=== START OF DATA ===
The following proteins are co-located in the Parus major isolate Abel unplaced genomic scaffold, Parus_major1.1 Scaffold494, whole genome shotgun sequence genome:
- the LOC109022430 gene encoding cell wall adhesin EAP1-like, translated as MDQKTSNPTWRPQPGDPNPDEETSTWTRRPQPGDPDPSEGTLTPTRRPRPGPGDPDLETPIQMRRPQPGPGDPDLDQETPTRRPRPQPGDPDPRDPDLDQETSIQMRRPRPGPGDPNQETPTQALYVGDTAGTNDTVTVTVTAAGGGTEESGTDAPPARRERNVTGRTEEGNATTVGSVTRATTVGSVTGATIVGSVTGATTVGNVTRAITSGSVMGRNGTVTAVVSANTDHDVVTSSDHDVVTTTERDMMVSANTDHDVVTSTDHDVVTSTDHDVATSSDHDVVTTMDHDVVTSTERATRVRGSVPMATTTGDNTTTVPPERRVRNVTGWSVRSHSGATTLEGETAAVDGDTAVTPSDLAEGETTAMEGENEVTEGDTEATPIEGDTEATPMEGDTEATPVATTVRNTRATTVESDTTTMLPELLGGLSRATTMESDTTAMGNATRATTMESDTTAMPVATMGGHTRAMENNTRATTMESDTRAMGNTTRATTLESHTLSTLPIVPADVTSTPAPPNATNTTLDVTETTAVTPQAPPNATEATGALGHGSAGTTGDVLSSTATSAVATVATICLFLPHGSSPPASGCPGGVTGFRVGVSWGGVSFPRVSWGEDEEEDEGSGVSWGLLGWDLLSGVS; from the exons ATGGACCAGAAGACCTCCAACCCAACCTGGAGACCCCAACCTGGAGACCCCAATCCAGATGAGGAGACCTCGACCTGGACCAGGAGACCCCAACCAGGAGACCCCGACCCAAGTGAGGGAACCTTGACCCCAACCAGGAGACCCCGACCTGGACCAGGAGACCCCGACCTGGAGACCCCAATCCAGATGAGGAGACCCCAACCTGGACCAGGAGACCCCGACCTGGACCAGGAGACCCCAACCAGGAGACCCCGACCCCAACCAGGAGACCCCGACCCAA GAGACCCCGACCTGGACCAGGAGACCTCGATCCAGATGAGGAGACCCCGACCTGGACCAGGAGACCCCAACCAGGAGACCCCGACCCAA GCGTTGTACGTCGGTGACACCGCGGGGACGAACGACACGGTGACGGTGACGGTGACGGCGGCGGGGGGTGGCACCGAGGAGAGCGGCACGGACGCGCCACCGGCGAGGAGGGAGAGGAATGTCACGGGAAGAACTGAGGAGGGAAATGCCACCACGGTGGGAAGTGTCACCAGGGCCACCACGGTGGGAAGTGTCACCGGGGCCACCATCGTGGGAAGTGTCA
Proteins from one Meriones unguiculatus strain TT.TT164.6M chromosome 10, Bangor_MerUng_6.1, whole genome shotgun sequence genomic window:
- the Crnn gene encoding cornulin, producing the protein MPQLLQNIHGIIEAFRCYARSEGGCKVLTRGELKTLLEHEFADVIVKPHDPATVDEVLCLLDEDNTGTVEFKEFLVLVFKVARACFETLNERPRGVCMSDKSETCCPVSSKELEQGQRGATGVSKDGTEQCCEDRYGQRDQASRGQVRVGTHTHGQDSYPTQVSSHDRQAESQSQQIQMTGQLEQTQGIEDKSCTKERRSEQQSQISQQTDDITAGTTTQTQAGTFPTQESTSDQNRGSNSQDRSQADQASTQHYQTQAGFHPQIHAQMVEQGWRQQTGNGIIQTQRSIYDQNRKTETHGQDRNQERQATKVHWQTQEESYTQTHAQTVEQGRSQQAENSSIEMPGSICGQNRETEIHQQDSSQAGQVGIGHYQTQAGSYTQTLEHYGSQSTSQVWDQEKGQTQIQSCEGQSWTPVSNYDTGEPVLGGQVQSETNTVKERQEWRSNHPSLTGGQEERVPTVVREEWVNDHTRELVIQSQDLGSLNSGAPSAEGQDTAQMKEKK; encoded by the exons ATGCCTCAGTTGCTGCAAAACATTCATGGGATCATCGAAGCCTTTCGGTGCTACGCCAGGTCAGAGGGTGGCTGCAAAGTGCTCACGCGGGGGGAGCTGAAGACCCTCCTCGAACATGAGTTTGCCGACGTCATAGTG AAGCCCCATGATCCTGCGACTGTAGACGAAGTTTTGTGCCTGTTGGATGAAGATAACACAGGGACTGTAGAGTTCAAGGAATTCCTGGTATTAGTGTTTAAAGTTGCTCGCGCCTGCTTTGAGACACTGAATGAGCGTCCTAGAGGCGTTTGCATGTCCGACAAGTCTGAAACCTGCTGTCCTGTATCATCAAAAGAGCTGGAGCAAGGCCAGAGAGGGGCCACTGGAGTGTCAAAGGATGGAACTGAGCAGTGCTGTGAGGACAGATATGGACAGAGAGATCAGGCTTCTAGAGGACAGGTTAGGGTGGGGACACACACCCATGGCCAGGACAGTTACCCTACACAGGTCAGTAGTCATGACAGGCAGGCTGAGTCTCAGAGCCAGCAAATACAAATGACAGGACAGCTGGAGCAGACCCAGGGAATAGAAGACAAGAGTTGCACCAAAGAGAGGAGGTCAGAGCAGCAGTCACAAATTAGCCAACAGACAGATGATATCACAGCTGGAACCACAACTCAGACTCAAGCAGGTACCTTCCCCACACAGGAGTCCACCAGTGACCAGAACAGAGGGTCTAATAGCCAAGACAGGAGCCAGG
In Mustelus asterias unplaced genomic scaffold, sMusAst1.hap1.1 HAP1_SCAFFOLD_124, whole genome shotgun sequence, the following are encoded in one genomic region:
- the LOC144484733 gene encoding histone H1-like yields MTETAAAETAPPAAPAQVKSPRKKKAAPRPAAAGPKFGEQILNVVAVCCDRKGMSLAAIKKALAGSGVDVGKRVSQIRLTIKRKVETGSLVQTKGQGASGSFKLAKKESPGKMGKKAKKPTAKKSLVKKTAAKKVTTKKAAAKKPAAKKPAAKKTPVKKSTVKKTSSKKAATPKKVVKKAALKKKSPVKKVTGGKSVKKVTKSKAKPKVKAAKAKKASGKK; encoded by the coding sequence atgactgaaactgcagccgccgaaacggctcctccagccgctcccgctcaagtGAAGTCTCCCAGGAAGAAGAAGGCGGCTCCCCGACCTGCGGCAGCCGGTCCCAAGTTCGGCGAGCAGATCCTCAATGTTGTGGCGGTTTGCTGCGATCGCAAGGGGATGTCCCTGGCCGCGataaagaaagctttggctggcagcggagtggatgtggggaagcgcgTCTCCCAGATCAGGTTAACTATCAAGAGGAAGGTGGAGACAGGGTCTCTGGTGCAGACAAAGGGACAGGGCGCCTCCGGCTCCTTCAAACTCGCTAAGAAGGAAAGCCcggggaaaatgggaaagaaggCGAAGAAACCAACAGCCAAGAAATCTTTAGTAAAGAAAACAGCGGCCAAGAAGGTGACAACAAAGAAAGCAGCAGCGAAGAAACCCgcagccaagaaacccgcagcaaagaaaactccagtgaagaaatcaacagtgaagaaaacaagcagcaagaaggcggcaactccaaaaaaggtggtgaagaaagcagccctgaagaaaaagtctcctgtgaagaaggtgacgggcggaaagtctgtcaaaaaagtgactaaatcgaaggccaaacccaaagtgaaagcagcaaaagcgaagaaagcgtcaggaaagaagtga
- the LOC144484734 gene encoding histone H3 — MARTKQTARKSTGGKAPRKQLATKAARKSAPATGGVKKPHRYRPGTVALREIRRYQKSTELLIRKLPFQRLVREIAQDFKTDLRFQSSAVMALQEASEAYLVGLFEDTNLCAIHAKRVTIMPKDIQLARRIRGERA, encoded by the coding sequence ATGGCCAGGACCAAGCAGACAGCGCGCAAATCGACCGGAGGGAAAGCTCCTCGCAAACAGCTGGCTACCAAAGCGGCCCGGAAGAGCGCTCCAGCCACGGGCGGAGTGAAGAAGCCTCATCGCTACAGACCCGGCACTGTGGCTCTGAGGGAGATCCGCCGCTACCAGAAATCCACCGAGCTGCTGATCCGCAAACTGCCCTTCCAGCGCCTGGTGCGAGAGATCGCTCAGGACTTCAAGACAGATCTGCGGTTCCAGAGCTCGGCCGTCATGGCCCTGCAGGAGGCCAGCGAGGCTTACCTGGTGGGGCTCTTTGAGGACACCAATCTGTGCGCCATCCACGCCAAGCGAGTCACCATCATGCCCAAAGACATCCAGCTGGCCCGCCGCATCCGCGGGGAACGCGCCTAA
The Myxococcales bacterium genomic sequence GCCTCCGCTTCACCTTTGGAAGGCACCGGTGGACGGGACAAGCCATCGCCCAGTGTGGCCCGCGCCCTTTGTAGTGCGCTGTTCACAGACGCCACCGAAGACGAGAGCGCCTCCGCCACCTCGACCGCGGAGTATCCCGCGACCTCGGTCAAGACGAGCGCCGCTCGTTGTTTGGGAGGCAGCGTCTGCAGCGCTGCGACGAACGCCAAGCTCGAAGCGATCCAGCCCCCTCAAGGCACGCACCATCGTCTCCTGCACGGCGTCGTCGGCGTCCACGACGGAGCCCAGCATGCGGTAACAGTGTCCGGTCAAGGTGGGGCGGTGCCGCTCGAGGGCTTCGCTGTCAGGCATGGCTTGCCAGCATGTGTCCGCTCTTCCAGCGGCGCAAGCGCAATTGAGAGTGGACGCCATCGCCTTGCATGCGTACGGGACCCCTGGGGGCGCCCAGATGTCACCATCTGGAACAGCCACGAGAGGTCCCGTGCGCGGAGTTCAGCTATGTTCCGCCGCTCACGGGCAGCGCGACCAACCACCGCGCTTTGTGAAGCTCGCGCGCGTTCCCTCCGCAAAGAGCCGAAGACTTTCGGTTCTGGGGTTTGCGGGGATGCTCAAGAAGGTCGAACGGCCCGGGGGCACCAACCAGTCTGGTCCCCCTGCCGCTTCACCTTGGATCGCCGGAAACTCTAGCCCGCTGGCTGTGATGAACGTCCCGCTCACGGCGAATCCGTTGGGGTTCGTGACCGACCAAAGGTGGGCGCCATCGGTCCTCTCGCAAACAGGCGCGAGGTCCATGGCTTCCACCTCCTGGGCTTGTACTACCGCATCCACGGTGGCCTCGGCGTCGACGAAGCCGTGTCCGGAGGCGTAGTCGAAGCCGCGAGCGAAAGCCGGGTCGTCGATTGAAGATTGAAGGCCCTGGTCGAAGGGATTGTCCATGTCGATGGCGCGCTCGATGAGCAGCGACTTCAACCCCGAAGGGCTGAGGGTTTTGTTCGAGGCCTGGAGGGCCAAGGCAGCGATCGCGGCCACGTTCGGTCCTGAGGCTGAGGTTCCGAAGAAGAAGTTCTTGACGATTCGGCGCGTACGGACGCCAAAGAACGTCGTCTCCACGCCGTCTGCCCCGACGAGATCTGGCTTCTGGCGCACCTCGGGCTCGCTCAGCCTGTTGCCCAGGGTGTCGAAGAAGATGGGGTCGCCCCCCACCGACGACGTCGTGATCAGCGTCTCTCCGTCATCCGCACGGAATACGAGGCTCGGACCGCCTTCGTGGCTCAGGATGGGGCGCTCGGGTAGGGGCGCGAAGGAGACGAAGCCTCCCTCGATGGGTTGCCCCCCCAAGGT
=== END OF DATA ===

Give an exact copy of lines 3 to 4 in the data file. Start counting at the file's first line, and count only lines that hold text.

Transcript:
Proteins from one Meriones unguiculatus strain TT.TT164.6M chromosome 10, Bangor_MerUng_6.1, whole genome shotgun sequence genomic window:
- the Crnn gene encoding cornulin, producing the protein MPQLLQNIHGIIEAFRCYARSEGGCKVLTRGELKTLLEHEFADVIVKPHDPATVDEVLCLLDEDNTGTVEFKEFLVLVFKVARACFETLNERPRGVCMSDKSETCCPVSSKELEQGQRGATGVSKDGTEQCCEDRYGQRDQASRGQVRVGTHTHGQDSYPTQVSSHDRQAESQSQQIQMTGQLEQTQGIEDKSCTKERRSEQQSQISQQTDDITAGTTTQTQAGTFPTQESTSDQNRGSNSQDRSQADQASTQHYQTQAGFHPQIHAQMVEQGWRQQTGNGIIQTQRSIYDQNRKTETHGQDRNQERQATKVHWQTQEESYTQTHAQTVEQGRSQQAENSSIEMPGSICGQNRETEIHQQDSSQAGQVGIGHYQTQAGSYTQTLEHYGSQSTSQVWDQEKGQTQIQSCEGQSWTPVSNYDTGEPVLGGQVQSETNTVKERQEWRSNHPSLTGGQEERVPTVVREEWVNDHTRELVIQSQDLGSLNSGAPSAEGQDTAQMKEKK; encoded by the exons ATGCCTCAGTTGCTGCAAAACATTCATGGGATCATCGAAGCCTTTCGGTGCTACGCCAGGTCAGAGGGTGGCTGCAAAGTGCTCACGCGGGGGGAGCTGAAGACCCTCCTCGAACATGAGTTTGCCGACGTCATAGTG AAGCCCCATGATCCTGCGACTGTAGACGAAGTTTTGTGCCTGTTGGATGAAGATAACACAGGGACTGTAGAGTTCAAGGAATTCCTGGTATTAGTGTTTAAAGTTGCTCGCGCCTGCTTTGAGACACTGAATGAGCGTCCTAGAGGCGTTTGCATGTCCGACAAGTCTGAAACCTGCTGTCCTGTATCATCAAAAGAGCTGGAGCAAGGCCAGAGAGGGGCCACTGGAGTGTCAAAGGATGGAACTGAGCAGTGCTGTGAGGACAGATATGGACAGAGAGATCAGGCTTCTAGAGGACAGGTTAGGGTGGGGACACACACCCATGGCCAGGACAGTTACCCTACACAGGTCAGTAGTCATGACAGGCAGGCTGAGTCTCAGAGCCAGCAAATACAAATGACAGGACAGCTGGAGCAGACCCAGGGAATAGAAGACAAGAGTTGCACCAAAGAGAGGAGGTCAGAGCAGCAGTCACAAATTAGCCAACAGACAGATGATATCACAGCTGGAACCACAACTCAGACTCAAGCAGGTACCTTCCCCACACAGGAGTCCACCAGTGACCAGAACAGAGGGTCTAATAGCCAAGACAGGAGCCAGG